Posts Tagged ‘boredom’

Boredom

July 31, 2015

boredom

In moving from Contempt to Boredom in my relationship with Alberto Moravia I can’t help but feel I am that I am following the path of a love affair he might have described. As with Contempt, Boredom’s male narrator seeks to understand the woman who loves him, the desperation of his efforts being inversely proportionate to his success. Dino is thirty-five years old and proclaims himself bored with life. He has abandoned the wealth of his mother (unless he is in need of a handout) and taken up the life of an artist, only to find himself equally unfulfilled:

“…slowly but surely boredom had come to be the companion of my work during the last six months, until finally it had brought it to a full stop on that afternoon when I slashed my canvas to tatters.”

Boredom, Dino goes onto explain, has haunted him throughout his life:

“The feeling of boredom originates for me in a sense of the absurdity of a reality which is insufficient, or anyhow unable, to convince me of its own effective existence.”

Having given up painting, Dino instead takes up with Cecilia, the seventeen year old mistress of his recently deceased neighbour and fellow artist, Balestrieri. It is fair to say that it is not love at first sight:

“In the first place, I am not given to such adventures… In the second place, the girl did not attract me… Finally, there was a third reason…and that was the feeling of nausea that assailed me every time I imagined myself approaching her, speaking to her, and – inevitable consequence – making love to her.”

When she first visits Dino in his studio he spends his time neither painting her nor making love to her, but instead questions her at length about her relationship with Balestrieri – “I realised I was cross-examining her almost like a policeman” – something that will characterise all their future conversations, for shortly after this they will become lovers. Of course, Dino is soon bored and planning to end their relationship, until one day she fails to turn up at the appointed time. Suddenly he is less certain of her love for him (there is no question in his mind that he feels little for her):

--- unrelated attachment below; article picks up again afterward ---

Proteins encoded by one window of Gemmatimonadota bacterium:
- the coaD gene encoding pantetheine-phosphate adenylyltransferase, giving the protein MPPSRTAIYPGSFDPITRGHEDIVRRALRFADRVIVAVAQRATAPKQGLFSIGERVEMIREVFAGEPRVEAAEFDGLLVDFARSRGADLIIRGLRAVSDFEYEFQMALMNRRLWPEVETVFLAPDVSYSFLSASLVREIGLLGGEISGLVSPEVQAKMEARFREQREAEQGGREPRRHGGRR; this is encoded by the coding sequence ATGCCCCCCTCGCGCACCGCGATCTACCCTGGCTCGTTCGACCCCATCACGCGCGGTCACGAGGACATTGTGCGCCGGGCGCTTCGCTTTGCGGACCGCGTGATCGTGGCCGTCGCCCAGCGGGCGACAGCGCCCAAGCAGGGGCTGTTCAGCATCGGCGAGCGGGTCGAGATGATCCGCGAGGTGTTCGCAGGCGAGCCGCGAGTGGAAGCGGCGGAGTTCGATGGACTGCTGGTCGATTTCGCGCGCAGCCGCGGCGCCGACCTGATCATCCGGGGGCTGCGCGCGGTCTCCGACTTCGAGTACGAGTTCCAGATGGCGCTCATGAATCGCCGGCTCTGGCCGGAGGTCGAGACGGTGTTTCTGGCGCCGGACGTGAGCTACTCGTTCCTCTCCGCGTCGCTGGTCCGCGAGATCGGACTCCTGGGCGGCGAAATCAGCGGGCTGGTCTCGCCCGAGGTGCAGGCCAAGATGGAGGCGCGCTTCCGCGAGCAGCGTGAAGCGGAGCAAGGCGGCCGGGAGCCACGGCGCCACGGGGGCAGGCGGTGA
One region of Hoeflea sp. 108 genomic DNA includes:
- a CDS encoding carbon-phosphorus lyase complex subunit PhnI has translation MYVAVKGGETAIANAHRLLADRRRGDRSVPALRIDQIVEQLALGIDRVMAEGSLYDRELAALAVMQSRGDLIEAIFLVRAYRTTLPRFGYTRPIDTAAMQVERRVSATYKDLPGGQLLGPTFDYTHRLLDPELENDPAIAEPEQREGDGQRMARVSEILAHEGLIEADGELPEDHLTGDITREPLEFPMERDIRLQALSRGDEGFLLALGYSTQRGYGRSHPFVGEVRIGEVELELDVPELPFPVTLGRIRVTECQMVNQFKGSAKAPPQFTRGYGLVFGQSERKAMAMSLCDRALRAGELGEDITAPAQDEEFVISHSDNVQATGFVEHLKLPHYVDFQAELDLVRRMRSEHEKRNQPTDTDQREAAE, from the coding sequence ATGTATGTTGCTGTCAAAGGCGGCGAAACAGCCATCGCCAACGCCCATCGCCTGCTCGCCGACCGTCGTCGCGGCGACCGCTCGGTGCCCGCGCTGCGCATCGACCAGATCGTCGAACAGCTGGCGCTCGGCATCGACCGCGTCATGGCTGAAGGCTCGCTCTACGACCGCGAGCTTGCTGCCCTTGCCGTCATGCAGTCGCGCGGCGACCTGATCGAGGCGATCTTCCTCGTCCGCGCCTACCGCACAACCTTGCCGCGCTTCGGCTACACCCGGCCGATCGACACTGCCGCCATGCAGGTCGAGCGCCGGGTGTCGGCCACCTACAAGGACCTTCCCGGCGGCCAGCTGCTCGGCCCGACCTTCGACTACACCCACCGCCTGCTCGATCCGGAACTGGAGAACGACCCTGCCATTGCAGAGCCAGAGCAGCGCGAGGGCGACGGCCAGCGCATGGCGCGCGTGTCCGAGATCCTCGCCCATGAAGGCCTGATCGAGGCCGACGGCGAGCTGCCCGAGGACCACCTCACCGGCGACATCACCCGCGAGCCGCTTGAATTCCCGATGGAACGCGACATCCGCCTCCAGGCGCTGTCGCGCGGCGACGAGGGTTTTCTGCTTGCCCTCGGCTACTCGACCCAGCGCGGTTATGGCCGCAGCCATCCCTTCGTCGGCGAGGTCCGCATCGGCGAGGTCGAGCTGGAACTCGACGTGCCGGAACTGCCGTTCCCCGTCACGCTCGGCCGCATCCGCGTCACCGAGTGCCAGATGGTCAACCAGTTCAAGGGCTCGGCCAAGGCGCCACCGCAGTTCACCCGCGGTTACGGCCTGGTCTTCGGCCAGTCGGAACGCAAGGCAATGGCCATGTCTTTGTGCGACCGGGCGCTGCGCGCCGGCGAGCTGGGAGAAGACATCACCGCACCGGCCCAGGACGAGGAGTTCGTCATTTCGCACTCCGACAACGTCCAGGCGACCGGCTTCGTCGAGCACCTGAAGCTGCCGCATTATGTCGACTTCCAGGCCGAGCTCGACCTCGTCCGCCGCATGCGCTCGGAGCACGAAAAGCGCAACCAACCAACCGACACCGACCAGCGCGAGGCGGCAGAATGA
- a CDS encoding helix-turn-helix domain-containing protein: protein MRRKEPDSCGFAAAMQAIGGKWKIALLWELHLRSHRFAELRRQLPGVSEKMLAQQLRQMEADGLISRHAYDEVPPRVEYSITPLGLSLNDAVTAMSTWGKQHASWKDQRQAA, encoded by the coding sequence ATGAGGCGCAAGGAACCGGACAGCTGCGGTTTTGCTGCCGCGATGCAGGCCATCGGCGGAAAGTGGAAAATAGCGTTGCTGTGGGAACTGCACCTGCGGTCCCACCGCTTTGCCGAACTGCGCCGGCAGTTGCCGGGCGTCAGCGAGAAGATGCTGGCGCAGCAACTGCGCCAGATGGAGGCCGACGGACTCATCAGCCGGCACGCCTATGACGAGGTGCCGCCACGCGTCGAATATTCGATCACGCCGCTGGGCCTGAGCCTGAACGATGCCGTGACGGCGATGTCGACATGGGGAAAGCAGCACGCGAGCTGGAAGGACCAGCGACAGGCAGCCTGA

“Certainly the fact that she had given herself to me and had shown that she found pleasure with me might be equivalent to a declaration of love. But it was also possible, as I at once realised, that it meant nothing at all.”

From that point on, Dino becomes increasingly obsessed with Cecilia. Rather than loving her it is as if he wishes to possess her, not simply in a physical sense but in obtaining an understanding of her superior to her own self-awareness. This explains his endless questioning, and his irritation with Cecilia’s vague replies. This is, of course, simply not possible and he becomes increasingly frustrated.

Boredom was first published in English under the title The Empty Canvas (unsurprisingly it was felt that the title Boredom was not an ideal selling point) and this image occurs throughout. Until he sees her naked, Dino cannot match her “slender and childish” figure with that of Balestrieri’s paintings – “It’s not possible, I can’t believe it!” This clearly prefigures his inability to truly see her, something echoed in the image of the empty canvas itself. Shortly before the affair begins, he dreams of painting a young woman:

“Finally, after a very long sitting, the picture was finished and I moved back a step or two so as to contemplate it at leisure. To my amazement, the canvas was empty, blank, clean; no female nude was visible upon it, either drawn or painted; I had certainly been working, but I had done nothing.”

Later, Dino himself links the canvas with the relationship:

“I said to myself that if I perhaps could manage to cover the canvas that still stood prominently on my easel I would have, if nothing else, a further reason for parting from Cecilia.”

He cannot because “in reality I had at that moment only one relationship… with any object of any kind, and that was my relationship with Cecilia.” In his attempt to convince himself of Cecilia’s reality (or rather, to make Cecilia convince him) in order to assuage his boredom, he fails to see that it is caused by his own inability to look beyond himself. The novel works perfectly as a monologue because that is how Dino sees his life. Even when questioning Cecilia about herself he is searching only for the answers that will satisfy him. Once again Moravia shows himself the master at portraying the deluded male who thinks he can understand the heart of a woman using his superior intelligence as a collector might use a pin on a butterfly.

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